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Is there a combination of cars and fashion in here that you look at and think, "That’s exactly how I wanted it to look"?
Yep. It’s the spread of two cars together! The book got very car-heavy at one point and Rizzoli were like, ‘There are too many cars in this book!’. I had to go get some more fashion. Personally, I’m very fond of the shot of Kate and the blue car.

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Cars are something you and Ben Goreham of Byredo both share a love for. Was that the primary motivation for working on this project together?
I’ve known Ben for 10 years and worked with him for six. A while ago, I made a capsule collection with Ben, of handbags based on my car photography, which ignited me to go back and look at my them again. As I started to look through them, he said, "Why don’t we do a fashion line that we can launch in shops?" When I started to put the book together, I realised that this was the time we were going to make it work. So we decided to do different merchandise [for each Byredo location]: the Paris shop will have different merchandise from the Montreal one, which will be different from the things you can buy in Seoul. Ben thought we should drive it all around the world in a muscle car, but I convinced him otherwise because I was sure it would break down on the way! It would be a nightmare.

What piece from the Byredo collection are you really happy with?
There are a few pieces with the flame pattern on it. When I was younger, I thought flames were naff on cars, but I think they’re quite cool now! I liked the beer cooler that didn’t make it here as well. It had flames on it too! For me, that was so tongue-in-cheek and genius and love it. It’s been made but I think it’s been stuck somewhere.

What’s really interesting about this book is that it contrasts a hyper-masculine activity like car racing with an entire collection of images of women in fashion. Was that juxtaposition something you wanted to play with?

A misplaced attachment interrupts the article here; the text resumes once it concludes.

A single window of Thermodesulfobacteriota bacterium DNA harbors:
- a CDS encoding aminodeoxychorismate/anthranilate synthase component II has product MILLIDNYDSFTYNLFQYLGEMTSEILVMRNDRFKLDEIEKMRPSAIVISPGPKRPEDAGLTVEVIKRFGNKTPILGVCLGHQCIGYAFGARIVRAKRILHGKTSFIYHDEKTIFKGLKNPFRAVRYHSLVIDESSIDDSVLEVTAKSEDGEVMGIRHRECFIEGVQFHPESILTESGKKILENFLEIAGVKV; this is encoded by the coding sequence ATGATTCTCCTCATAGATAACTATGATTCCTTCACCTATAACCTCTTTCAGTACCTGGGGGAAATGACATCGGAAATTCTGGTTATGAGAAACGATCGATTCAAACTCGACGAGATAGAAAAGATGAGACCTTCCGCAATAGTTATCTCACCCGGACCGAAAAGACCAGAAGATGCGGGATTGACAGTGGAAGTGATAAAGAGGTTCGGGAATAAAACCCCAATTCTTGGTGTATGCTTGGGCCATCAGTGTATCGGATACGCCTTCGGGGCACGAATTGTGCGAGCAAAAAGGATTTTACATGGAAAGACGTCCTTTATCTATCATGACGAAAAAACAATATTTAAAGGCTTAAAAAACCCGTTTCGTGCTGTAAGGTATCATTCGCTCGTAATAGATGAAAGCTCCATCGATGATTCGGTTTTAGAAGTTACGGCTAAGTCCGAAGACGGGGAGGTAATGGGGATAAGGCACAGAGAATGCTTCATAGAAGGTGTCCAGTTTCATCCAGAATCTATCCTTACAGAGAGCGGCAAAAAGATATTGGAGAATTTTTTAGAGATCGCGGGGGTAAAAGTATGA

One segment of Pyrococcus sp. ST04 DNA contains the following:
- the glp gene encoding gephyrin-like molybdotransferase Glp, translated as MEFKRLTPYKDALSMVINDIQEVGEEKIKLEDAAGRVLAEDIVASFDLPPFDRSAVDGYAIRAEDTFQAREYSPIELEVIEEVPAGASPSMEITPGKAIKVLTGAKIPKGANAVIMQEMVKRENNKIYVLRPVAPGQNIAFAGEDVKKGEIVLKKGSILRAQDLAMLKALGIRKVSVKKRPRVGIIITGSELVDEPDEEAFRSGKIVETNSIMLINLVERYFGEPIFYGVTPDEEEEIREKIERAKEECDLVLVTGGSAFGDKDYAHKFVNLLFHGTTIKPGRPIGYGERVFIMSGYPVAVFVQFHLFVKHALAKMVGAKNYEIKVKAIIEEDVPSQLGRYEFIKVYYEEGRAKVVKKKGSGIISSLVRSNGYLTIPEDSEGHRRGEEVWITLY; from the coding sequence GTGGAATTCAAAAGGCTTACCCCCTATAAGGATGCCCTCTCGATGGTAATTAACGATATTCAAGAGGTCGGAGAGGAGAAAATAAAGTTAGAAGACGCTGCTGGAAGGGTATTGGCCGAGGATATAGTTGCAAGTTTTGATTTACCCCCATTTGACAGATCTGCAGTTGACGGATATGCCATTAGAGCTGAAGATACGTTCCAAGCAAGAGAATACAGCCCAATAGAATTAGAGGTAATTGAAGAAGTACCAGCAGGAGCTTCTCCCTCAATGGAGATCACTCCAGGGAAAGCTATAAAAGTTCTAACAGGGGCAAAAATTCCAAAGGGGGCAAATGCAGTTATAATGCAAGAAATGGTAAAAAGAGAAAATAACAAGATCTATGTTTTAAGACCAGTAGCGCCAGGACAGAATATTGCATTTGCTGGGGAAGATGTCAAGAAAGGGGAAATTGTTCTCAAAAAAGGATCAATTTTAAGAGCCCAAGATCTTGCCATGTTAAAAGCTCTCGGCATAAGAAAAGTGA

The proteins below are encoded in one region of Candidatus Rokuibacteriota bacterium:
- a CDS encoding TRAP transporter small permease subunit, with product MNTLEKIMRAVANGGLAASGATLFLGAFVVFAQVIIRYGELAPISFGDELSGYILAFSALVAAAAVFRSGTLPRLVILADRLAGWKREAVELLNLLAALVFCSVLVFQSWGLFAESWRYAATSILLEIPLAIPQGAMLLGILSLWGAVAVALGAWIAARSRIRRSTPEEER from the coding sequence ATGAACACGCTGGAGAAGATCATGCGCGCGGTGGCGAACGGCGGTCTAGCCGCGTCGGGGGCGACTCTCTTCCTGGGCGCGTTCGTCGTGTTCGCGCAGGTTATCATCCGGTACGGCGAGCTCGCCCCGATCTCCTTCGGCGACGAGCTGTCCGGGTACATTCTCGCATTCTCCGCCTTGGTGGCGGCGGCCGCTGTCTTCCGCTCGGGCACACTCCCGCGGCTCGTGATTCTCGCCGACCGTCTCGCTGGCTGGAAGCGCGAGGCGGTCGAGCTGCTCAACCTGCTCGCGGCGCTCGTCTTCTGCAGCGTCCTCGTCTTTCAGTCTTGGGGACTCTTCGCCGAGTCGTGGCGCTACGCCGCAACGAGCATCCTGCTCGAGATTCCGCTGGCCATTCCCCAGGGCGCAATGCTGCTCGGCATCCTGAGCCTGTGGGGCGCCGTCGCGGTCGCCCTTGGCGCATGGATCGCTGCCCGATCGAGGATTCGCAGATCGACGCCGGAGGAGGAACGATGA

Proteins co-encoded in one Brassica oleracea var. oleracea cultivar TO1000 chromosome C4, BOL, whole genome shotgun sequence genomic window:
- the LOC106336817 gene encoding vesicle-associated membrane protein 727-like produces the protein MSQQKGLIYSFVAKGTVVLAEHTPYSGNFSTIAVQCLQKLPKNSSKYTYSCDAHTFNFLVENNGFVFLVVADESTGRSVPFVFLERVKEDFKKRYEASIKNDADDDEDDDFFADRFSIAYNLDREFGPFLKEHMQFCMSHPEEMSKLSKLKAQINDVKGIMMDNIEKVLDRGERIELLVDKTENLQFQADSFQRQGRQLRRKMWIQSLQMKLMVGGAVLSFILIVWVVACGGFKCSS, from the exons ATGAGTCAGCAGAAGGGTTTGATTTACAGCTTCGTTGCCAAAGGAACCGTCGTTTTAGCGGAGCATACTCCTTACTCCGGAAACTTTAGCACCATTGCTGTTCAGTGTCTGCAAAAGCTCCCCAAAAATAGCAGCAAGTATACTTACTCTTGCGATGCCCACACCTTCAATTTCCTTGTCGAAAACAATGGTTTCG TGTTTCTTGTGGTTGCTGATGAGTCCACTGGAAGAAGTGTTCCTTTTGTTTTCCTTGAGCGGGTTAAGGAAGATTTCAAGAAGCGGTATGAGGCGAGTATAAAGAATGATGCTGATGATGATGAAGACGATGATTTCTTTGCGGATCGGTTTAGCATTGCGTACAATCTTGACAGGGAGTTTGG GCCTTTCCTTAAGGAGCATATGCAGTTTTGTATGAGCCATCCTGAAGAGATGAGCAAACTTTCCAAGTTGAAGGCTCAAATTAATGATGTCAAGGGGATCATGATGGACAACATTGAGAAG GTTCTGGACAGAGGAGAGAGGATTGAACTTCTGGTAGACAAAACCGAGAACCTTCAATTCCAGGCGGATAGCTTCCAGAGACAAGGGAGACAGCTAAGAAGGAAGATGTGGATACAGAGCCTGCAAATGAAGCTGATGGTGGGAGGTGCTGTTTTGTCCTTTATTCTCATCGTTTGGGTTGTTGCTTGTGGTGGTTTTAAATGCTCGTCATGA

You’re right. [Drag racing] is a very masculine, macho thing to do, and the people that go to these events in the US are quite hardcore. I didn’t take my hat off for the National Anthem and just about got killed – a guy knocked it off my head instead! So yes, it is quite macho, but I wanted it to have a bit more of a poetic movement because it’s called a muscle car. Everything was big and ostentatious.

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Witnessing this in real life was sort of a fantasy for you, right?
It was a journey I wanted to take: going to America and driving muscle cars. The American dream.

And I guess there’s something fluid and feminine about the way you’ve shot them. They’re not as domineering as they look when they’re standing still, and in the way they’ve been shot in the past.
It's not. There’s a certain poetry to watching cars and watching these films in which these cars drive off into the distance. There’s a nostalgia to it.

Do you have a go-to driving song?
I have a lot of old cars and a lot of them have radios that don’t work. One used to have an 8-track that had Johnny Cash’s At San Quentin stuck it in it. Eventually it just ate that 8-track too, so I listen to the engine now. It’s more fun!

This article originally appeared on i-D UK.